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Framework for evaluation of policies, programs and services

Development of framework for evaluation of policies, programs and services that aim to improve Aboriginal and Torres Strait Islander health and wellbeing

Project aim and objectives  

This project aimed to develop a framework to guide future evaluation activities aimed at Aboriginal and Torres Strait Islander policy, programs and services oriented towards health equity. Its objectives were to:   

Project team 

Project leader: Professor Margaret Kelaher, Centre for Health Policy, Melbourne School of Population and Global Health, University of Melbourne  
Project partner: Deakin University  
Administering organisation: The University of Melbourne   
Project timeline: 01/07/2018—31/12/2018  

Methodology  

Project findings  

The key principles underpinning many government programs to improve Aboriginal and Torres Strait Islander health and wellbeing included: shared responsibility, cultural competence, engagement, equity, partnership, capacity building, accountability, evidence-based and a holistic concept of health.   
The key elements in a systems-based framework to guide evaluations of policy, programs or services were identified as:  

Key elements that support and advance Aboriginal and Torres Strait Islander community level engagement included:   

Key indicators or evaluation questions, for which data could be collected, included:   

The study identified many aspects of good practice evaluation involving evaluators, commissioners and program implementers. Some of these included:  

Development stage:

Implementation stage  

Evaluation stage  

Knowledge translation  

Project outcomes  

Knowledge  

  • The project identified areas where evaluations could be improved, such as:  

  1. increasing transparency and accountability  

  2. incorporating principles for working with Aboriginal and Torres Strait Islander people into programs  

  3. using ethical frameworks that recognise the responsibilities of all parties in evaluation and supporting Aboriginal and Torres Strait Islander leadership and ownership at all phases of the program planning and evaluation cycle.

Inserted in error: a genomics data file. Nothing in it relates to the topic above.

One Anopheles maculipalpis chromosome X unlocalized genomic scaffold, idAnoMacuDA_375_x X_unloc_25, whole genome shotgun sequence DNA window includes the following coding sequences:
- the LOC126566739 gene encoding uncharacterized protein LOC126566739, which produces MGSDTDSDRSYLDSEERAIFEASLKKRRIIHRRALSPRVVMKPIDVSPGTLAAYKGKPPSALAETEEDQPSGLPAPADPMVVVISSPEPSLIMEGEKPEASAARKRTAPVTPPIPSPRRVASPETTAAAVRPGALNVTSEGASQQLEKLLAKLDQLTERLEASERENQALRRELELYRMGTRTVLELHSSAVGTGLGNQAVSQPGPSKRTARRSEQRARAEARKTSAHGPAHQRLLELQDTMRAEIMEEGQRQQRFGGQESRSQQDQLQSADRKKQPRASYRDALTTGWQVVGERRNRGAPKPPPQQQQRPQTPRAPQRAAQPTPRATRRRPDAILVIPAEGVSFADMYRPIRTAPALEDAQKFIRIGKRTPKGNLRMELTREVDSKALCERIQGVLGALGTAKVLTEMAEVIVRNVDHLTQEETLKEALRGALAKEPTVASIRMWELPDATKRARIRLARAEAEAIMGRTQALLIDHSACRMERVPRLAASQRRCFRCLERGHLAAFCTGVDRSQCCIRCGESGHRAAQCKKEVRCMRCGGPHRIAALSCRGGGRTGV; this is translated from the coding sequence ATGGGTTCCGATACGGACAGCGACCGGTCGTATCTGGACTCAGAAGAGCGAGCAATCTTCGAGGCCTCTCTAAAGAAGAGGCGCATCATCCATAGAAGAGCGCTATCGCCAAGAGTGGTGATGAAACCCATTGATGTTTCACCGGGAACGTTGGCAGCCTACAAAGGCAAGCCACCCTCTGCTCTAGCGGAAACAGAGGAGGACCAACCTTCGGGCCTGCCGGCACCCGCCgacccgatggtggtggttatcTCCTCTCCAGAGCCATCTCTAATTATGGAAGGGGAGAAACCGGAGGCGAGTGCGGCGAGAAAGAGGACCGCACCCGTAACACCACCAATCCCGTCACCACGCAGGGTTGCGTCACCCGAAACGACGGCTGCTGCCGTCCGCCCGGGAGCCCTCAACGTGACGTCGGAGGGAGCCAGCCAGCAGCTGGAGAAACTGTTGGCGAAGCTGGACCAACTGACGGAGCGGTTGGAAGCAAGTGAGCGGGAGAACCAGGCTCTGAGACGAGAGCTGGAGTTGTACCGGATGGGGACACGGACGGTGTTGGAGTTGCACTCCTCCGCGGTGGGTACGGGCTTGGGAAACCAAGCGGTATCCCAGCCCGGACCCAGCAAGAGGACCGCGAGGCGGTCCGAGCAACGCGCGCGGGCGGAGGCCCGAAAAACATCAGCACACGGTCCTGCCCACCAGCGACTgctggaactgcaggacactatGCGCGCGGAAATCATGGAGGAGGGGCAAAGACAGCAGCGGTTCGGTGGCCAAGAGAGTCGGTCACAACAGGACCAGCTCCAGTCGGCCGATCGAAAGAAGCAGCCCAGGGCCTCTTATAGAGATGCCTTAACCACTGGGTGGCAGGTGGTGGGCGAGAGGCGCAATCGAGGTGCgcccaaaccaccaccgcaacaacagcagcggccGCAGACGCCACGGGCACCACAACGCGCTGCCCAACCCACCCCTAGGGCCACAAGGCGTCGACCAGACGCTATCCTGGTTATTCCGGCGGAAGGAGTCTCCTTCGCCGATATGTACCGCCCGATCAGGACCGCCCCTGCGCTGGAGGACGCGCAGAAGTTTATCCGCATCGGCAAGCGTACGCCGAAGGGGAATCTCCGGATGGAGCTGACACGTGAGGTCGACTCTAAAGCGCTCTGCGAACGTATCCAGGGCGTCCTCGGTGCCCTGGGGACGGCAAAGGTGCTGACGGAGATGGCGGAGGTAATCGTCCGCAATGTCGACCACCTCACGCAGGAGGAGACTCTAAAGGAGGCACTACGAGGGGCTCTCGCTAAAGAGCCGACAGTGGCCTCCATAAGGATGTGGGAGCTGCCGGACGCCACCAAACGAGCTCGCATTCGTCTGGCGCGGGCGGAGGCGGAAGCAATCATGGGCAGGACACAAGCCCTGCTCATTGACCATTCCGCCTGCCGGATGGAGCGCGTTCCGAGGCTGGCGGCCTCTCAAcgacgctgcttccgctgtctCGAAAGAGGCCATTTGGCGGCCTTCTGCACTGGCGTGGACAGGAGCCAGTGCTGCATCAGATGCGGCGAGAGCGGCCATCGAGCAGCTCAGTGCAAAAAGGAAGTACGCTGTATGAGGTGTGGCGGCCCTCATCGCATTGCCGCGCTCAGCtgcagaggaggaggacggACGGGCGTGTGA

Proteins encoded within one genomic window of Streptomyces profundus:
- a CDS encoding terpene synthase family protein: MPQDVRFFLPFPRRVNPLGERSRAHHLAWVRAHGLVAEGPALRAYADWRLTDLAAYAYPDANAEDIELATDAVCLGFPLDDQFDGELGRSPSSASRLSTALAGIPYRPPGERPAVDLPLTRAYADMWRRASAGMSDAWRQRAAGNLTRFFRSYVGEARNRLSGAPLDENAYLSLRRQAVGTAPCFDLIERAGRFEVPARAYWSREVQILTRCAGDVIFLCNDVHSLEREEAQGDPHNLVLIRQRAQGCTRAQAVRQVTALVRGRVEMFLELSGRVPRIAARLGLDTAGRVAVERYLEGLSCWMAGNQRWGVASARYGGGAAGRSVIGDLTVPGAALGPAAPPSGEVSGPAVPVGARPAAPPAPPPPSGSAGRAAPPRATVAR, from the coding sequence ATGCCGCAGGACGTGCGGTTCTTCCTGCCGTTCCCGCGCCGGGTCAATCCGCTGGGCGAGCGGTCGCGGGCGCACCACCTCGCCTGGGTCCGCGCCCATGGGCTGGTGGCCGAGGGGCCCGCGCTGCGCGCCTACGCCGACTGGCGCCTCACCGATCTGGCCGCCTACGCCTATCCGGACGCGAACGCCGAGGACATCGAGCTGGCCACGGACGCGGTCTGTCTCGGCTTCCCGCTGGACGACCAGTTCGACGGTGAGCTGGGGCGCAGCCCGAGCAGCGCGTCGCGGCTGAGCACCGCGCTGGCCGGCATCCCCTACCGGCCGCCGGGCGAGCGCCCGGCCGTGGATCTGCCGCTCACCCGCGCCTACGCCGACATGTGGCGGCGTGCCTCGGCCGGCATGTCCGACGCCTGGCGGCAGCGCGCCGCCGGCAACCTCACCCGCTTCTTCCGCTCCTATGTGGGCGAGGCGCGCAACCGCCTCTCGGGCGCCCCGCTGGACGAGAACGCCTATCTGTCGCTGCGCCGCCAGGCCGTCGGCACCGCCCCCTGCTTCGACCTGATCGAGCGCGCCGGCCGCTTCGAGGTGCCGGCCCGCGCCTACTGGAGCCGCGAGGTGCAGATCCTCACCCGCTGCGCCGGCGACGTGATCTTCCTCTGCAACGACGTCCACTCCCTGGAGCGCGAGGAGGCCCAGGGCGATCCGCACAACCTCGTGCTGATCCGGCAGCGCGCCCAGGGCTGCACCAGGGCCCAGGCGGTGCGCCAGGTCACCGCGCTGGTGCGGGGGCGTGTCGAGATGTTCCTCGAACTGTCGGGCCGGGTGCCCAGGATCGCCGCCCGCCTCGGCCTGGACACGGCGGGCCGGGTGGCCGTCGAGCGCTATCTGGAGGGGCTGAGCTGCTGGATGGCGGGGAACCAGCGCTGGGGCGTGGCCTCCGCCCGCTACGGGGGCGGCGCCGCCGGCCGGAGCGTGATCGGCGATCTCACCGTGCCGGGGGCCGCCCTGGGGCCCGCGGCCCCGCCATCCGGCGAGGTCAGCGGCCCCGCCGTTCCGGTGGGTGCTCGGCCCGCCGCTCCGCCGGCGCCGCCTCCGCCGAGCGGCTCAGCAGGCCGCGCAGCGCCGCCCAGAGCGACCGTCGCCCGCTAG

• The project found, overall, that there was recognition of limitations of current practice from a range of perspectives.   
  • There was also a recognition that systemic change is required to fully implement the changes required to improve the benefit of evaluation for Aboriginal and Torres Strait Islander communities.  

Awareness  

  • The results of the study were presented at the Lowitja Institute forum (“Community priorities into policy”) in Canberra, the National Aboriginal Community Controlled Health Organisation (NACCHO) conference in Brisbane and the Global Evidence and Implementation Science conference in Melbourne.  
  • A users guide for the framework and course materials have been developed.  

Behaviour  

  • The tools developed will assist commissioners of evaluation to improve their practice.  

Skills  

  • The project governance and research team includes leading Aboriginal researchers, policy makers and community members. Aboriginal and Torres Strait Islander people have been involved in all phases of the project  
  • Opportunities for capacity building and shared learning are incorporated throughout the project design. At this stage capacity building activities have been initiated through the project reference group and development of the research team. This was expanded in ongoing workshop phases and the development of resources to support ongoing evaluation practice.  
Related resources:

Project leader

Margaret Kelaher

Administering institution:

The University of Melbourne

Completion date:

December 2017